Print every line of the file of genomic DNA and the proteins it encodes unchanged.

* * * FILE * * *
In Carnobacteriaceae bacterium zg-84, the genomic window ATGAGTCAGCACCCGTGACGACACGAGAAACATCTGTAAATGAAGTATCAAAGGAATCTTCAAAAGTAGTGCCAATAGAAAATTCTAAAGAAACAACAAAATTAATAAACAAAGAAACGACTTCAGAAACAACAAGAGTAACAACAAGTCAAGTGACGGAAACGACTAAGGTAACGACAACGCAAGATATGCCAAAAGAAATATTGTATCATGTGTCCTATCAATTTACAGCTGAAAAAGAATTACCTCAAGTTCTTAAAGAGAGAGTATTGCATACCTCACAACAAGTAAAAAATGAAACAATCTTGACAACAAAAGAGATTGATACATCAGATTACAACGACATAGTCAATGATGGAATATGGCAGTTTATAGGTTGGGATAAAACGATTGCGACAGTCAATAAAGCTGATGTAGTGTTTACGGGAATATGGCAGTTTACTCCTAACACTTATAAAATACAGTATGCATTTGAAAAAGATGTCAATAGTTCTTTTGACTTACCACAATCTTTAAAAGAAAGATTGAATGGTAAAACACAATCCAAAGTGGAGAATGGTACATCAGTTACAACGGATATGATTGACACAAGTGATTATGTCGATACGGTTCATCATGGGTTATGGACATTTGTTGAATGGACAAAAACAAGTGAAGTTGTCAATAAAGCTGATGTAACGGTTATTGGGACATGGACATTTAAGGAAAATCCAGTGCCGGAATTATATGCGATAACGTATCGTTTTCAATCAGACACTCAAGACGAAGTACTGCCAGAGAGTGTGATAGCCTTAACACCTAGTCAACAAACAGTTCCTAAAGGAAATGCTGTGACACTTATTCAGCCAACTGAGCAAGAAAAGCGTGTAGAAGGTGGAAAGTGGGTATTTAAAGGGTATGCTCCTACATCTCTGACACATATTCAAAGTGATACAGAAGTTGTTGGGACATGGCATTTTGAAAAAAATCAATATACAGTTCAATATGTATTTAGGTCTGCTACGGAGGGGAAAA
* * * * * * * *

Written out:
In Carnobacteriaceae bacterium zg-84, the genomic window ATGAGTCAGCACCCGTGACGACACGAGAAACATCTGTAAATGAAGTATCAAAGGAATCTTCAAAAGTAGTGCCAATAGAAAATTCTAAAGAAACAACAAAATTAATAAACAAAGAAACGACTTCAGAAACAACAAGAGTAACAACAAGTCAAGTGACGGAAACGACTAAGGTAACGACAACGCAAGATATGCCAAAAGAAATATTGTATCATGTGTCCTATCAATTTACAGCTGAAAAAGAATTACCTCAAGTTCTTAAAGAGAGAGTATTGCATACCTCACAACAAGTAAAAAATGAAACAATCTTGACAACAAAAGAGATTGATACATCAGATTACAACGACATAGTCAATGATGGAATATGGCAGTTTATAGGTTGGGATAAAACGATTGCGACAGTCAATAAAGCTGATGTAGTGTTTACGGGAATATGGCAGTTTACTCCTAACACTTATAAAATACAGTATGCATTTGAAAAAGATGTCAATAGTTCTTTTGACTTACCACAATCTTTAAAAGAAAGATTGAATGGTAAAACACAATCCAAAGTGGAGAATGGTACATCAGTTACAACGGATATGATTGACACAAGTGATTATGTCGATACGGTTCATCATGGGTTATGGACATTTGTTGAATGGACAAAAACAAGTGAAGTTGTCAATAAAGCTGATGTAACGGTTATTGGGACATGGACATTTAAGGAAAATCCAGTGCCGGAATTATATGCGATAACGTATCGTTTTCAATCAGACACTCAAGACGAAGTACTGCCAGAGAGTGTGATAGCCTTAACACCTAGTCAACAAACAGTTCCTAAAGGAAATGCTGTGACACTTATTCAGCCAACTGAGCAAGAAAAGCGTGTAGAAGGTGGAAAGTGGGTATTTAAAGGGTATGCTCCTACATCTCTGACACATATTCAAAGTGATACAGAAGTTGTTGGGACATGGCATTTTGAAAAAAATCAATATACAGTTCAATATGTATTTAGGTCTGCTACGGAGGGGAAAA